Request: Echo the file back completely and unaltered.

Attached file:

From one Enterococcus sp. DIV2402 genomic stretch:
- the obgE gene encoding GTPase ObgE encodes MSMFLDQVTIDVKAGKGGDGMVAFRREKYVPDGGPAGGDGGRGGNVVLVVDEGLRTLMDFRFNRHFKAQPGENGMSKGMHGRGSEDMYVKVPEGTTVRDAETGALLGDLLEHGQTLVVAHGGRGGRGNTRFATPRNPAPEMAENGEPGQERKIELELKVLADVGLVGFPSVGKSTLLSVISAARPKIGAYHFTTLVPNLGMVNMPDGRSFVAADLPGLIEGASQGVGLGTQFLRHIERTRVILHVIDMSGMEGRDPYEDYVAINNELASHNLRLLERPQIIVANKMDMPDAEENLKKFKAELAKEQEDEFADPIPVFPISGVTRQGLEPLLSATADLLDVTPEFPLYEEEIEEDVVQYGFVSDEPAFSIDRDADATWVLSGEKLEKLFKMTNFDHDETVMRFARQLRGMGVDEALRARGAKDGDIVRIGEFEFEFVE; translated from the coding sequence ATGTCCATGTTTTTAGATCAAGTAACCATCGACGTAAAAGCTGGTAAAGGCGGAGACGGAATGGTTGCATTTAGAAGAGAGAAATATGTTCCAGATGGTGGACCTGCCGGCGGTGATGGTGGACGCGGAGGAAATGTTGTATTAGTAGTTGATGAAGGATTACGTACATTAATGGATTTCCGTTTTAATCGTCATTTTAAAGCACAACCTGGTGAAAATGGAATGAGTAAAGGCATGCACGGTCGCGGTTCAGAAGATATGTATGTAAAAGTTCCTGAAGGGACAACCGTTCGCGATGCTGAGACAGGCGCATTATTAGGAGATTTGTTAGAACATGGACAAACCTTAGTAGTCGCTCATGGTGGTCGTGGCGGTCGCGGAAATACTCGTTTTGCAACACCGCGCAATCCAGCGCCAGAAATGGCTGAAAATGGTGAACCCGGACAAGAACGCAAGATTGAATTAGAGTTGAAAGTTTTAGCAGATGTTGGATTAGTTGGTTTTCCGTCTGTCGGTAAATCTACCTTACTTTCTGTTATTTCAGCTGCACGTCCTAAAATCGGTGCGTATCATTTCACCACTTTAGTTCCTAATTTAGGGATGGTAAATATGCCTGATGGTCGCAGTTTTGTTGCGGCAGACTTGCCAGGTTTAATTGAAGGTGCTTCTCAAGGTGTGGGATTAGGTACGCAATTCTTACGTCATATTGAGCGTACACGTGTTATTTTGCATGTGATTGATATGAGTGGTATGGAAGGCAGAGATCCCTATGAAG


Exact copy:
From one Enterococcus sp. DIV2402 genomic stretch:
- the obgE gene encoding GTPase ObgE encodes MSMFLDQVTIDVKAGKGGDGMVAFRREKYVPDGGPAGGDGGRGGNVVLVVDEGLRTLMDFRFNRHFKAQPGENGMSKGMHGRGSEDMYVKVPEGTTVRDAETGALLGDLLEHGQTLVVAHGGRGGRGNTRFATPRNPAPEMAENGEPGQERKIELELKVLADVGLVGFPSVGKSTLLSVISAARPKIGAYHFTTLVPNLGMVNMPDGRSFVAADLPGLIEGASQGVGLGTQFLRHIERTRVILHVIDMSGMEGRDPYEDYVAINNELASHNLRLLERPQIIVANKMDMPDAEENLKKFKAELAKEQEDEFADPIPVFPISGVTRQGLEPLLSATADLLDVTPEFPLYEEEIEEDVVQYGFVSDEPAFSIDRDADATWVLSGEKLEKLFKMTNFDHDETVMRFARQLRGMGVDEALRARGAKDGDIVRIGEFEFEFVE; translated from the coding sequence ATGTCCATGTTTTTAGATCAAGTAACCATCGACGTAAAAGCTGGTAAAGGCGGAGACGGAATGGTTGCATTTAGAAGAGAGAAATATGTTCCAGATGGTGGACCTGCCGGCGGTGATGGTGGACGCGGAGGAAATGTTGTATTAGTAGTTGATGAAGGATTACGTACATTAATGGATTTCCGTTTTAATCGTCATTTTAAAGCACAACCTGGTGAAAATGGAATGAGTAAAGGCATGCACGGTCGCGGTTCAGAAGATATGTATGTAAAAGTTCCTGAAGGGACAACCGTTCGCGATGCTGAGACAGGCGCATTATTAGGAGATTTGTTAGAACATGGACAAACCTTAGTAGTCGCTCATGGTGGTCGTGGCGGTCGCGGAAATACTCGTTTTGCAACACCGCGCAATCCAGCGCCAGAAATGGCTGAAAATGGTGAACCCGGACAAGAACGCAAGATTGAATTAGAGTTGAAAGTTTTAGCAGATGTTGGATTAGTTGGTTTTCCGTCTGTCGGTAAATCTACCTTACTTTCTGTTATTTCAGCTGCACGTCCTAAAATCGGTGCGTATCATTTCACCACTTTAGTTCCTAATTTAGGGATGGTAAATATGCCTGATGGTCGCAGTTTTGTTGCGGCAGACTTGCCAGGTTTAATTGAAGGTGCTTCTCAAGGTGTGGGATTAGGTACGCAATTCTTACGTCATATTGAGCGTACACGTGTTATTTTGCATGTGATTGATATGAGTGGTATGGAAGGCAGAGATCCCTATGAAG